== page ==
Kindred EP — Burial
You’d think that with just three tracks and the initialism “EP” in the title that this would be a short jaunt. Ah, but this is Burial, so it’s a good half-hour of music. The title track opener sets the tone, and it’s aptly named: Burial’s signature vocal samples over beats. It sounds like much of 2010’s Untrue, if the entire record were condensed into an eleven-minute concentrate.
As apt as “Kindred” is named, so bluntly is “Loner”. It’s probably the most club-oriented track by Mr. Bevan. Its tempo is brisk, with each first and third beats delivered in steady thumps. There’s a driving arpeggiated synth melody that flutters overtop, but don’t think it’s lost any of the cold, solemn feeling that you’d expect from a Burial track. It belongs in the nightclub confined to your head.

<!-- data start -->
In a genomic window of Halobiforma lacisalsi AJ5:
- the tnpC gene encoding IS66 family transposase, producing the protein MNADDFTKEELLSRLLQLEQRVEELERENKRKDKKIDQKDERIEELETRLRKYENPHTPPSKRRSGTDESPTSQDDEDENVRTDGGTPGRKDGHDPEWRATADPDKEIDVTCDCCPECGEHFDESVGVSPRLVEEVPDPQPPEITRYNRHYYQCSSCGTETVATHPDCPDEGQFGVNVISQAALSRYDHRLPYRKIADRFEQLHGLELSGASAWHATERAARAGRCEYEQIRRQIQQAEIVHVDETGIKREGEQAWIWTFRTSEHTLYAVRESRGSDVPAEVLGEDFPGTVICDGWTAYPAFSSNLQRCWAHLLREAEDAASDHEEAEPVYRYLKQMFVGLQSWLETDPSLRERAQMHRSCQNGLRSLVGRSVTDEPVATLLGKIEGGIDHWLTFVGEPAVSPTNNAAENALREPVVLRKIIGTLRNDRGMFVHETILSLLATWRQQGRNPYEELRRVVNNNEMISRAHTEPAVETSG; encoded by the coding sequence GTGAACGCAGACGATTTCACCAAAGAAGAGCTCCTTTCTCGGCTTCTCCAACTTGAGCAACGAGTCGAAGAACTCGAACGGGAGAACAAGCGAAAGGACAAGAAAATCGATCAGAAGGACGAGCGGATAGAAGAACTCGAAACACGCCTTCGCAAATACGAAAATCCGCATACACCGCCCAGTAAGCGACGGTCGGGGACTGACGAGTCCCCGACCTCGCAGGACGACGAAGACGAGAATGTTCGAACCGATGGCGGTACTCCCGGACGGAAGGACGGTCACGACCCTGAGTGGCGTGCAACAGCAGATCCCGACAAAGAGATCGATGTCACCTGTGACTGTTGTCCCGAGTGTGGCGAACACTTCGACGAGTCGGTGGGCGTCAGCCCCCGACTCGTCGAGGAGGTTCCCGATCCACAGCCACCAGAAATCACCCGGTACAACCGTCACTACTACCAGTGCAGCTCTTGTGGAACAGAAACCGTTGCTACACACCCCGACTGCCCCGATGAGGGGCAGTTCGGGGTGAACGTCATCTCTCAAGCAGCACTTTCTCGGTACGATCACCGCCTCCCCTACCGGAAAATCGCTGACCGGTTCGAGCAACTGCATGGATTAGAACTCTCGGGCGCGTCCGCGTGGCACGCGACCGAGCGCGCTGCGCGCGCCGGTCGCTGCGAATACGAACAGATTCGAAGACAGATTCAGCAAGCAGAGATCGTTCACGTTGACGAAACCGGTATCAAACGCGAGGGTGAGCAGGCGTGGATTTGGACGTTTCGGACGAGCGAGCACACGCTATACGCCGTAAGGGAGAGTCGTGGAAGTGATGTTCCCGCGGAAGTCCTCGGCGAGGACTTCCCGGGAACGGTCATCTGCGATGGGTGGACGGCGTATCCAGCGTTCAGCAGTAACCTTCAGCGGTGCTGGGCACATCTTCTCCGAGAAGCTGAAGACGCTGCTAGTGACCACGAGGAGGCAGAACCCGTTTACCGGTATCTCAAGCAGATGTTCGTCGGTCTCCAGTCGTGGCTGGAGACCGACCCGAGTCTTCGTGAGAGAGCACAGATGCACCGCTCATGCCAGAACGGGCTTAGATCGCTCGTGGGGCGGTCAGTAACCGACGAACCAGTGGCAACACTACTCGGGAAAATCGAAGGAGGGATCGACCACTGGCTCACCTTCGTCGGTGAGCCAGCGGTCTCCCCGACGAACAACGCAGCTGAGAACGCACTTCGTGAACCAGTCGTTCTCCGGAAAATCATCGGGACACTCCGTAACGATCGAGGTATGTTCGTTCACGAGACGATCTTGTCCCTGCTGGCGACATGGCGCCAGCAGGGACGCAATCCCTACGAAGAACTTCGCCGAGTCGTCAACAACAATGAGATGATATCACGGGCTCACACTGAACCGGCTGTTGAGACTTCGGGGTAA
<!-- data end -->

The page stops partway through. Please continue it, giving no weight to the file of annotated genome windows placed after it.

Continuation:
The album closer, “Ashtray Wasp”, is perhaps the best thing Burial has created. It echoes the synth stylings from “Loner” at the beginning, but using an almost-ephemeral flute, with a sampled vocal pleading “I want you”. As the track passes through desperation, it morphs into a darker, more visceral experience, becoming disturbingly sparse in the last four minutes or so of the 11:45 piece.
This is the soundtrack for two o’clock in the morning, when you’re awake and staring through your window at a streetlight illuminating nothing. It’s properly haunting.